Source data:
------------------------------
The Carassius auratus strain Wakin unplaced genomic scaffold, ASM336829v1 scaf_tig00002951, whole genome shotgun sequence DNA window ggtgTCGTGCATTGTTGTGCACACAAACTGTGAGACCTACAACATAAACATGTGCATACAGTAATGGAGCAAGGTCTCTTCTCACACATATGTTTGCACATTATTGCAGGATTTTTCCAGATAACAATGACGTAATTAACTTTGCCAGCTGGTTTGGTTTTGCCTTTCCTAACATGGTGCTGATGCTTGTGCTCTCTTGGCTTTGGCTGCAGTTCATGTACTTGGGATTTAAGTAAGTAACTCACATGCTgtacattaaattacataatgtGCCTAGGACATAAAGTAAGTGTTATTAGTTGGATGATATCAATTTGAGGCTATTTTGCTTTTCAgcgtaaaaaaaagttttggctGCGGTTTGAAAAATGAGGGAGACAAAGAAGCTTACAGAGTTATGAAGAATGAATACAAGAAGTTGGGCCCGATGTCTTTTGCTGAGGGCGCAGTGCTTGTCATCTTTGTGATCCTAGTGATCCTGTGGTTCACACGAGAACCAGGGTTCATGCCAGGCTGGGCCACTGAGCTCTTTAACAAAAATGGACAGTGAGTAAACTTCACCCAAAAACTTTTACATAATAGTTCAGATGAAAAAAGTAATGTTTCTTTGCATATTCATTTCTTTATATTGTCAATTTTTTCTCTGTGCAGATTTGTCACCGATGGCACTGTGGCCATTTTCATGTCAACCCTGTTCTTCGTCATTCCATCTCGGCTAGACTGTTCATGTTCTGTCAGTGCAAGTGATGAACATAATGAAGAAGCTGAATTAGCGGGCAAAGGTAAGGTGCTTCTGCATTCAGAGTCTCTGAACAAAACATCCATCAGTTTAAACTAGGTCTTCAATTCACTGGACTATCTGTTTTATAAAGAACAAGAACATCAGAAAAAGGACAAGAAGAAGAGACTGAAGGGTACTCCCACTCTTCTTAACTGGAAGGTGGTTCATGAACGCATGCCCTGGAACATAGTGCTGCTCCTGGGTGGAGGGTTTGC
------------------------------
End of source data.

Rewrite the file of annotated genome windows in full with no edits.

The Carassius auratus strain Wakin unplaced genomic scaffold, ASM336829v1 scaf_tig00002951, whole genome shotgun sequence DNA window ggtgTCGTGCATTGTTGTGCACACAAACTGTGAGACCTACAACATAAACATGTGCATACAGTAATGGAGCAAGGTCTCTTCTCACACATATGTTTGCACATTATTGCAGGATTTTTCCAGATAACAATGACGTAATTAACTTTGCCAGCTGGTTTGGTTTTGCCTTTCCTAACATGGTGCTGATGCTTGTGCTCTCTTGGCTTTGGCTGCAGTTCATGTACTTGGGATTTAAGTAAGTAACTCACATGCTgtacattaaattacataatgtGCCTAGGACATAAAGTAAGTGTTATTAGTTGGATGATATCAATTTGAGGCTATTTTGCTTTTCAgcgtaaaaaaaagttttggctGCGGTTTGAAAAATGAGGGAGACAAAGAAGCTTACAGAGTTATGAAGAATGAATACAAGAAGTTGGGCCCGATGTCTTTTGCTGAGGGCGCAGTGCTTGTCATCTTTGTGATCCTAGTGATCCTGTGGTTCACACGAGAACCAGGGTTCATGCCAGGCTGGGCCACTGAGCTCTTTAACAAAAATGGACAGTGAGTAAACTTCACCCAAAAACTTTTACATAATAGTTCAGATGAAAAAAGTAATGTTTCTTTGCATATTCATTTCTTTATATTGTCAATTTTTTCTCTGTGCAGATTTGTCACCGATGGCACTGTGGCCATTTTCATGTCAACCCTGTTCTTCGTCATTCCATCTCGGCTAGACTGTTCATGTTCTGTCAGTGCAAGTGATGAACATAATGAAGAAGCTGAATTAGCGGGCAAAGGTAAGGTGCTTCTGCATTCAGAGTCTCTGAACAAAACATCCATCAGTTTAAACTAGGTCTTCAATTCACTGGACTATCTGTTTTATAAAGAACAAGAACATCAGAAAAAGGACAAGAAGAAGAGACTGAAGGGTACTCCCACTCTTCTTAACTGGAAGGTGGTTCATGAACGCATGCCCTGGAACATAGTGCTGCTCCTGGGTGGAGGGTTTGC